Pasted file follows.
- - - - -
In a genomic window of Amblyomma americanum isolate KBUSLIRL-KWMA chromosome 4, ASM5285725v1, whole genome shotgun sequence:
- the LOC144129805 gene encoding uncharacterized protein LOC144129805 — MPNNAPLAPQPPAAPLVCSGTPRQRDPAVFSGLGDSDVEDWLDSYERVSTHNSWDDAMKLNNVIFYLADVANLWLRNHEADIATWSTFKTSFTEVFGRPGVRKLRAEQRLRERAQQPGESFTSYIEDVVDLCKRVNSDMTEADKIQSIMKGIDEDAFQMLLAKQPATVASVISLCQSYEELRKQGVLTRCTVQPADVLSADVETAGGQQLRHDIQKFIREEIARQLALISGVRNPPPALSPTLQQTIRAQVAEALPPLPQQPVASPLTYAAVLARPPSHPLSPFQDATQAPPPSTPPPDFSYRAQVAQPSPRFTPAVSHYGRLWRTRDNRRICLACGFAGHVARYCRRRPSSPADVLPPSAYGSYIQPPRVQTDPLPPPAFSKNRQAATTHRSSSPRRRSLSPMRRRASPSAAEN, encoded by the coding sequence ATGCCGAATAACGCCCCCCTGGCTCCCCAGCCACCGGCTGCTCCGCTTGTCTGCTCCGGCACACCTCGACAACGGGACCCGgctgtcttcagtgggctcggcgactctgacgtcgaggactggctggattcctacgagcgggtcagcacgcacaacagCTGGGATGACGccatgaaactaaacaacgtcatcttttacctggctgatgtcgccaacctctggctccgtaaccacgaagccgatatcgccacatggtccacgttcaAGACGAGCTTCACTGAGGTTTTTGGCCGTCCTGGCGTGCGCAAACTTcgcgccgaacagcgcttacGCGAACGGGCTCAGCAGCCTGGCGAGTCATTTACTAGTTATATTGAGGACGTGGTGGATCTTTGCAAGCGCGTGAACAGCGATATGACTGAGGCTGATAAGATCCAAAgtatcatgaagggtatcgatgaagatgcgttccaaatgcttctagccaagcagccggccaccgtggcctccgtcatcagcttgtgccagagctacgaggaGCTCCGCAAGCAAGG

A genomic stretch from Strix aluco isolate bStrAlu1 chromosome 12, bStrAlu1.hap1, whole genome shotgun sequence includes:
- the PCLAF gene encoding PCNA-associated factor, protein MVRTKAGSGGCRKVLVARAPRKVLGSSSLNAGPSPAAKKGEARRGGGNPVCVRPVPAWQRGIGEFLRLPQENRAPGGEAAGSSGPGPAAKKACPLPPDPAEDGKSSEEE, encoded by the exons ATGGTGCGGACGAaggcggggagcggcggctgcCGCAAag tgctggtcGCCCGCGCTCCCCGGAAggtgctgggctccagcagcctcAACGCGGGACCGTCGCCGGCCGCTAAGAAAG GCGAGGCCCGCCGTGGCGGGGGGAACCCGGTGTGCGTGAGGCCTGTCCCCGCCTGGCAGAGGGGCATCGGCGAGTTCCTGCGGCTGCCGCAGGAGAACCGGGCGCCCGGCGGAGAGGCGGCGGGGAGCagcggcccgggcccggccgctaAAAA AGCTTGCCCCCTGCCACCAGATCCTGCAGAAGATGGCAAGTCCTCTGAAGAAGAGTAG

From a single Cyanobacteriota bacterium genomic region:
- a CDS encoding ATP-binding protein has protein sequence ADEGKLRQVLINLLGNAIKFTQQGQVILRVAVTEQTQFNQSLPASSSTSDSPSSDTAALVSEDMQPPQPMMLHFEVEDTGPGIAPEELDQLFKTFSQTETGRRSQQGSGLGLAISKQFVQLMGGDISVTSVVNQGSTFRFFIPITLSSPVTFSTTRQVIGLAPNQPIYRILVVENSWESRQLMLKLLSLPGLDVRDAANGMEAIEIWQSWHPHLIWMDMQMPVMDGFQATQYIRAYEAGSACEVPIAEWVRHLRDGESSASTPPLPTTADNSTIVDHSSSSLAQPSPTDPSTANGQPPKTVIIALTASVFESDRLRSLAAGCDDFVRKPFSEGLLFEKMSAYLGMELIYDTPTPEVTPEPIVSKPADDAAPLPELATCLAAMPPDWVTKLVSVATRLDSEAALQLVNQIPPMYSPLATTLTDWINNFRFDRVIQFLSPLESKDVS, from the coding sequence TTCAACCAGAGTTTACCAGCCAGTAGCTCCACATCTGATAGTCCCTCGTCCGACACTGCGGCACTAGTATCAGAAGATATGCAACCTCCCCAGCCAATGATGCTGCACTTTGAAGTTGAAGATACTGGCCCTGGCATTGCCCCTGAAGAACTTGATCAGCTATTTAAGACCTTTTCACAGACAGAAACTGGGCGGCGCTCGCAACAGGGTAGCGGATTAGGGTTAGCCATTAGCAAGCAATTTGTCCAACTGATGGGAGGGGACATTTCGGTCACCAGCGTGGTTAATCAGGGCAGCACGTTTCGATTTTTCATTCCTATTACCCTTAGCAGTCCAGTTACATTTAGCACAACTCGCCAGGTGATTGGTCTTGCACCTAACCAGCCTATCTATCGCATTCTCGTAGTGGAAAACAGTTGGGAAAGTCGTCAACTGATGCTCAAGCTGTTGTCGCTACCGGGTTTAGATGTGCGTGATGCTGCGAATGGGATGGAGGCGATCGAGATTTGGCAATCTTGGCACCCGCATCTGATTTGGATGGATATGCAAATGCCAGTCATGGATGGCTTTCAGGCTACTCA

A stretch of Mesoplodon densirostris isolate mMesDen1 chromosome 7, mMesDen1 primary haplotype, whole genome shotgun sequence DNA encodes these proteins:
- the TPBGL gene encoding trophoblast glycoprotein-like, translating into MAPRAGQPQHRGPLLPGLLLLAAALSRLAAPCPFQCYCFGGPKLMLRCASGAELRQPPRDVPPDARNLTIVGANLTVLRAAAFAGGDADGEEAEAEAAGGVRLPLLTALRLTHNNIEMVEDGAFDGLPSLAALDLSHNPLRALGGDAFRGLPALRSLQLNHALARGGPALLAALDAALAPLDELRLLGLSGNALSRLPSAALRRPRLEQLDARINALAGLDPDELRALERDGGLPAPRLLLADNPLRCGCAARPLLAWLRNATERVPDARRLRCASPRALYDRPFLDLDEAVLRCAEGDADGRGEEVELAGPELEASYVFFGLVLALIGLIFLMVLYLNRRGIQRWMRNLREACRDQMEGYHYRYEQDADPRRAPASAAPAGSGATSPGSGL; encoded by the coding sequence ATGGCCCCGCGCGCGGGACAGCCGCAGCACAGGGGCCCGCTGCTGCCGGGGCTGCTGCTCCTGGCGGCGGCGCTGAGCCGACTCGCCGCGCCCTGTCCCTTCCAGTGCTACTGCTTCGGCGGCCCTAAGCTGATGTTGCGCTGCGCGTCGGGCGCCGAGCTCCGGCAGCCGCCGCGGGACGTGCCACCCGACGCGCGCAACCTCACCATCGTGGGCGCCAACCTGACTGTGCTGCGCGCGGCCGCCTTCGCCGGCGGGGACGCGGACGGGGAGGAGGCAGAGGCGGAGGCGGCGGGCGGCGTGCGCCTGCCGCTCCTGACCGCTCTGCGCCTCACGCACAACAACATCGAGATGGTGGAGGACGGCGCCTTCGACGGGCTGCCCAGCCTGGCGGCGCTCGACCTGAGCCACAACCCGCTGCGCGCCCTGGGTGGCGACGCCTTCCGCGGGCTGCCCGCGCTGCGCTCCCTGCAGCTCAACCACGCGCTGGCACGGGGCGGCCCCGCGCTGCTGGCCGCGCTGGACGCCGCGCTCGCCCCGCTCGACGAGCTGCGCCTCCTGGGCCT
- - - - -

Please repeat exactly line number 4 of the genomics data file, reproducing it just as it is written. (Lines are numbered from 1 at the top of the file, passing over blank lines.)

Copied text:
- the PCLAF gene encoding PCNA-associated factor, protein MVRTKAGSGGCRKVLVARAPRKVLGSSSLNAGPSPAAKKGEARRGGGNPVCVRPVPAWQRGIGEFLRLPQENRAPGGEAAGSSGPGPAAKKACPLPPDPAEDGKSSEEE, encoded by the exons ATGGTGCGGACGAaggcggggagcggcggctgcCGCAAag tgctggtcGCCCGCGCTCCCCGGAAggtgctgggctccagcagcctcAACGCGGGACCGTCGCCGGCCGCTAAGAAAG GCGAGGCCCGCCGTGGCGGGGGGAACCCGGTGTGCGTGAGGCCTGTCCCCGCCTGGCAGAGGGGCATCGGCGAGTTCCTGCGGCTGCCGCAGGAGAACCGGGCGCCCGGCGGAGAGGCGGCGGGGAGCagcggcccgggcccggccgctaAAAA AGCTTGCCCCCTGCCACCAGATCCTGCAGAAGATGGCAAGTCCTCTGAAGAAGAGTAG